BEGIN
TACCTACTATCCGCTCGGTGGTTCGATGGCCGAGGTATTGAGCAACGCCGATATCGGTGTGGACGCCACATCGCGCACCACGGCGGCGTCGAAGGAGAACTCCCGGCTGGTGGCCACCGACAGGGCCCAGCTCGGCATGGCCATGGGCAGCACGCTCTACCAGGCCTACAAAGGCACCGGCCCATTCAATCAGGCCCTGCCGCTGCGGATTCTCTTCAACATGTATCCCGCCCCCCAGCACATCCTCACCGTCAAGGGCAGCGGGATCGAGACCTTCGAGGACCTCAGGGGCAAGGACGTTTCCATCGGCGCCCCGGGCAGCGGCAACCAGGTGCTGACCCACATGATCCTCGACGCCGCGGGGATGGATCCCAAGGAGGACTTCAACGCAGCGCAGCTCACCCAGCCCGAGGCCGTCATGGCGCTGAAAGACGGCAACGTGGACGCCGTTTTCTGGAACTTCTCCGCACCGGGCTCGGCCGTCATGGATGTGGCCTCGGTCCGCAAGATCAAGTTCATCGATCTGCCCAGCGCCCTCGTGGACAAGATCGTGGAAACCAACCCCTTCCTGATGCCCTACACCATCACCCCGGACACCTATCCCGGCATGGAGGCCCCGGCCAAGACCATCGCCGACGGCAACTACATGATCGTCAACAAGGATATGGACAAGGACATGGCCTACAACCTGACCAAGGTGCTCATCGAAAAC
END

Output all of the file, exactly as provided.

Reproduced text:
TACCTACTATCCGCTCGGTGGTTCGATGGCCGAGGTATTGAGCAACGCCGATATCGGTGTGGACGCCACATCGCGCACCACGGCGGCGTCGAAGGAGAACTCCCGGCTGGTGGCCACCGACAGGGCCCAGCTCGGCATGGCCATGGGCAGCACGCTCTACCAGGCCTACAAAGGCACCGGCCCATTCAATCAGGCCCTGCCGCTGCGGATTCTCTTCAACATGTATCCCGCCCCCCAGCACATCCTCACCGTCAAGGGCAGCGGGATCGAGACCTTCGAGGACCTCAGGGGCAAGGACGTTTCCATCGGCGCCCCGGGCAGCGGCAACCAGGTGCTGACCCACATGATCCTCGACGCCGCGGGGATGGATCCCAAGGAGGACTTCAACGCAGCGCAGCTCACCCAGCCCGAGGCCGTCATGGCGCTGAAAGACGGCAACGTGGACGCCGTTTTCTGGAACTTCTCCGCACCGGGCTCGGCCGTCATGGATGTGGCCTCGGTCCGCAAGATCAAGTTCATCGATCTGCCCAGCGCCCTCGTGGACAAGATCGTGGAAACCAACCCCTTCCTGATGCCCTACACCATCACCCCGGACACCTATCCCGGCATGGAGGCCCCGGCCAAGACCATCGCCGACGGCAACTACATGATCGTCAACAAGGATATGGACAAGGACATGGCCTACAACCTGACCAAGGTGCTCATCGAAAAC